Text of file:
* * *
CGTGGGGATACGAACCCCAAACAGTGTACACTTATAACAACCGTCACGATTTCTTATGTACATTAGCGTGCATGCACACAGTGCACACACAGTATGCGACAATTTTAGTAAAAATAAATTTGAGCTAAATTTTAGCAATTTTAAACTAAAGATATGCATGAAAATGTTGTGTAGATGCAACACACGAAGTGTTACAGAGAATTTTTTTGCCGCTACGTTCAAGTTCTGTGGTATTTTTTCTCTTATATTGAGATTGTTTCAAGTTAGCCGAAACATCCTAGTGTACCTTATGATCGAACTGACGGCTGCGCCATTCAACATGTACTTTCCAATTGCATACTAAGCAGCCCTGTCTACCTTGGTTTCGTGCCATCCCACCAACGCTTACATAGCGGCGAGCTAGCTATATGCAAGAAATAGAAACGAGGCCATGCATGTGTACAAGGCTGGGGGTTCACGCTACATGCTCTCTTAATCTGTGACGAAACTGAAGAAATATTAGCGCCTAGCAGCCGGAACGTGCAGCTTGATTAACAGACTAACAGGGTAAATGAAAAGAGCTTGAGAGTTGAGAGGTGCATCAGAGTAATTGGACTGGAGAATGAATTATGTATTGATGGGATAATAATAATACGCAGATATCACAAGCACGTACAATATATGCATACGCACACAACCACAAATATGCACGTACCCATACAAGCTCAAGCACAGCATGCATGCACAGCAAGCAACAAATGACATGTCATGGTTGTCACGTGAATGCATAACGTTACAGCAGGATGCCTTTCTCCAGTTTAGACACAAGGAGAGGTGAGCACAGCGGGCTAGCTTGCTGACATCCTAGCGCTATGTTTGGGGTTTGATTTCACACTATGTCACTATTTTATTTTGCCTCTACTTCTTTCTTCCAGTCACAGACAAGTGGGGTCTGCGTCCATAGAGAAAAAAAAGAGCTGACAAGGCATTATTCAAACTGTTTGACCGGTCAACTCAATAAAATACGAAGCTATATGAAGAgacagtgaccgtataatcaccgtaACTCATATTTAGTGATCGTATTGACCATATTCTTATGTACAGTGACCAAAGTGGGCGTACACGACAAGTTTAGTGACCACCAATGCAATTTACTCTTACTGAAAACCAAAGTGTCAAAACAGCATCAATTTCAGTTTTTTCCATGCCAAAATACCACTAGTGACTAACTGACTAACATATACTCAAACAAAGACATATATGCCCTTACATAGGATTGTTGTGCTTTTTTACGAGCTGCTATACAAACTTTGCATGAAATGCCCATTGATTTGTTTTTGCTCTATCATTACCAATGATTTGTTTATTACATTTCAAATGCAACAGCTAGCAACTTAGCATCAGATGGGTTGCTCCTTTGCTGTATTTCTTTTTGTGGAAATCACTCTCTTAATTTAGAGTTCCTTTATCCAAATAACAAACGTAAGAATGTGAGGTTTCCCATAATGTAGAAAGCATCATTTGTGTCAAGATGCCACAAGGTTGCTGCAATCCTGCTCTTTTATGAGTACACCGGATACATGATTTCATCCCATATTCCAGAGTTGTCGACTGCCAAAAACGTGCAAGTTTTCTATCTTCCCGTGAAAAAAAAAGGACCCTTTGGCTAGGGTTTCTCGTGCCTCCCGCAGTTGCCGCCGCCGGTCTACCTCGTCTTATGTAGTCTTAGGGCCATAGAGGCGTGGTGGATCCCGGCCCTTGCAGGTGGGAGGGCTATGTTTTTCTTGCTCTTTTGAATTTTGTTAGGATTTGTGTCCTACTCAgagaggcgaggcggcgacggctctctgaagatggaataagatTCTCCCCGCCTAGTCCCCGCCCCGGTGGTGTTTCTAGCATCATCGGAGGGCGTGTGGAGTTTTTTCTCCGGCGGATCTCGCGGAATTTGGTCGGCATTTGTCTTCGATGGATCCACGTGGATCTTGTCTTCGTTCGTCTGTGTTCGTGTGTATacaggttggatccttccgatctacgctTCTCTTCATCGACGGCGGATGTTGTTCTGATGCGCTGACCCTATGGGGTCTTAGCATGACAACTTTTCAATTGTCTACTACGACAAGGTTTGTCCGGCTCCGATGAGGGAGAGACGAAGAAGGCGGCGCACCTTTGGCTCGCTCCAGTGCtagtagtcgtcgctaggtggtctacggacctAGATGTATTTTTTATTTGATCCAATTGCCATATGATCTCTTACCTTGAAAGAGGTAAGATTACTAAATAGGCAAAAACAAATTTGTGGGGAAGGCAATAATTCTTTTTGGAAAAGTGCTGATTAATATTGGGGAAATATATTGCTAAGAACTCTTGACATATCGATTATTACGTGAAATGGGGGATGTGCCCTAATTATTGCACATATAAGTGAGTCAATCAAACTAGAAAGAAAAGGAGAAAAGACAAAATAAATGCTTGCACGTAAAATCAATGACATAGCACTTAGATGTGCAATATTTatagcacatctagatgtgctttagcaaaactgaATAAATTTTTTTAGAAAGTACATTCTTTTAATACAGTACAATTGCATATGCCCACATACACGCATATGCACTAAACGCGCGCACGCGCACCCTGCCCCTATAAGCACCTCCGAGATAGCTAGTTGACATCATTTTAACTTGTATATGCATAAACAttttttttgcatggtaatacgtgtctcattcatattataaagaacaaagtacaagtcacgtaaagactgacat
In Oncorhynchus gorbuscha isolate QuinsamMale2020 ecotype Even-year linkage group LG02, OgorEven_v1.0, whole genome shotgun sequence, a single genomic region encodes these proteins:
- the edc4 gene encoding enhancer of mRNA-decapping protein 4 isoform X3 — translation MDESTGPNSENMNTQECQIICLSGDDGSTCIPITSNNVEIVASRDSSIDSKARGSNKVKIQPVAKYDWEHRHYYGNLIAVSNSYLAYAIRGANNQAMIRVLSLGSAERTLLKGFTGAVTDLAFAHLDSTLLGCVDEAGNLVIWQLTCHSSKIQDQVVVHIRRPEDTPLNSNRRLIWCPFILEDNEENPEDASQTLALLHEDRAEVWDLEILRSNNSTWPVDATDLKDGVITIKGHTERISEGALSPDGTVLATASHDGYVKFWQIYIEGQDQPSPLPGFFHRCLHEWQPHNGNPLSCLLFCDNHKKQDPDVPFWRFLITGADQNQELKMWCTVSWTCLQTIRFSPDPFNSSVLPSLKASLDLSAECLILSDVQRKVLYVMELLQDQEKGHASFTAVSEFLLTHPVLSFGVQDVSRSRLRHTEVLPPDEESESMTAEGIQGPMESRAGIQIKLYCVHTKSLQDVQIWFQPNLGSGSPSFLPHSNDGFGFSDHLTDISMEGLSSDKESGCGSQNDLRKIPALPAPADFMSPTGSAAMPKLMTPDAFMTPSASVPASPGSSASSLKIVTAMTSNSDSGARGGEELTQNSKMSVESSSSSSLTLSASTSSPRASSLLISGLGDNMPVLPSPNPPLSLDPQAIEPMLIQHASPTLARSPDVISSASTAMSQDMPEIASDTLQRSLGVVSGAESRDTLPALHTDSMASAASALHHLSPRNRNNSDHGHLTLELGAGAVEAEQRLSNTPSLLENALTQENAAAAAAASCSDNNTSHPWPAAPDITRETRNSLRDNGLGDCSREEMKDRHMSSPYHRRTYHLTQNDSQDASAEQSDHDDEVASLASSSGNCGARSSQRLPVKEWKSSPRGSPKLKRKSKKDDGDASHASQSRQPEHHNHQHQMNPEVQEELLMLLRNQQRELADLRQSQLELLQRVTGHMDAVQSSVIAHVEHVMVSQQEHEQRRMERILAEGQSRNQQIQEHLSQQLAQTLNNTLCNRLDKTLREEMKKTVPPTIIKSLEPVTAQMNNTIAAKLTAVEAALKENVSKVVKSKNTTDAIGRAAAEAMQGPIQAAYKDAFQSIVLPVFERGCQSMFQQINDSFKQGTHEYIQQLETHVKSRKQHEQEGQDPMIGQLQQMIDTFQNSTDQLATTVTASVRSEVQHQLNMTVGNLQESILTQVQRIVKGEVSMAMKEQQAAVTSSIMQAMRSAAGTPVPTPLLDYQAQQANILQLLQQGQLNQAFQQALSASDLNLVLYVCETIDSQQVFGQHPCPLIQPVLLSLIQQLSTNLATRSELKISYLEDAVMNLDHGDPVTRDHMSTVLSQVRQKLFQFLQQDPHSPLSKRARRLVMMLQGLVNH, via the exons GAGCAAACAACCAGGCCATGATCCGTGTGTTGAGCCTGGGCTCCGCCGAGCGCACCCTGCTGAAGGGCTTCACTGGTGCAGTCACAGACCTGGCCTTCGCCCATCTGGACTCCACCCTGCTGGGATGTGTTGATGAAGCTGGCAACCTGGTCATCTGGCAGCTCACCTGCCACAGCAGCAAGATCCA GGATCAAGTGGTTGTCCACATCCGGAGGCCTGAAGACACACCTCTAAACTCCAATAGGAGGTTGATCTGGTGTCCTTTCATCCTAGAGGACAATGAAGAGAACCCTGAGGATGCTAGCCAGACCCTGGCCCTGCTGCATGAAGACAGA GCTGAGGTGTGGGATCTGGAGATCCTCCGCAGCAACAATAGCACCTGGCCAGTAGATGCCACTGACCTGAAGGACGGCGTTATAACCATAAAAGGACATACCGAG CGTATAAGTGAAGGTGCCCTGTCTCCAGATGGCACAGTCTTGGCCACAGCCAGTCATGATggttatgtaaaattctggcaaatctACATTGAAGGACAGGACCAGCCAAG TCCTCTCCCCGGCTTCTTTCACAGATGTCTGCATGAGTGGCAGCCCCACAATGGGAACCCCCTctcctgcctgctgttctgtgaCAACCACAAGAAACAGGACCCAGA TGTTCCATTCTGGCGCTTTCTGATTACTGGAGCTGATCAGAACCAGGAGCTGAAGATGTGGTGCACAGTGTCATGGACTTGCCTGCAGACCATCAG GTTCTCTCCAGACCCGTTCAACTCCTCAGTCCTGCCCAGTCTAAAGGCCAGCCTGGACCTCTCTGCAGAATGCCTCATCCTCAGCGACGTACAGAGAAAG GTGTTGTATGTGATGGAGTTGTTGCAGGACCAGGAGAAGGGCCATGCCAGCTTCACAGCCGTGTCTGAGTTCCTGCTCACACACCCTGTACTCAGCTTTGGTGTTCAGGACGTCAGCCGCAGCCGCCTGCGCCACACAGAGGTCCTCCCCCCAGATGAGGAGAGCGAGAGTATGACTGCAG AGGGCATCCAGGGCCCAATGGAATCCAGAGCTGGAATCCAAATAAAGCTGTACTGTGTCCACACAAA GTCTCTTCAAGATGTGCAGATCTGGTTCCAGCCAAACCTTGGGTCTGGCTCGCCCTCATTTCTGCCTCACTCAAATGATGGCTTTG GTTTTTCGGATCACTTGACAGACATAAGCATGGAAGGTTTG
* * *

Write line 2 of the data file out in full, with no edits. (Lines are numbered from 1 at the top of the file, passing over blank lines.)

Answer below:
In Oncorhynchus gorbuscha isolate QuinsamMale2020 ecotype Even-year linkage group LG02, OgorEven_v1.0, whole genome shotgun sequence, a single genomic region encodes these proteins: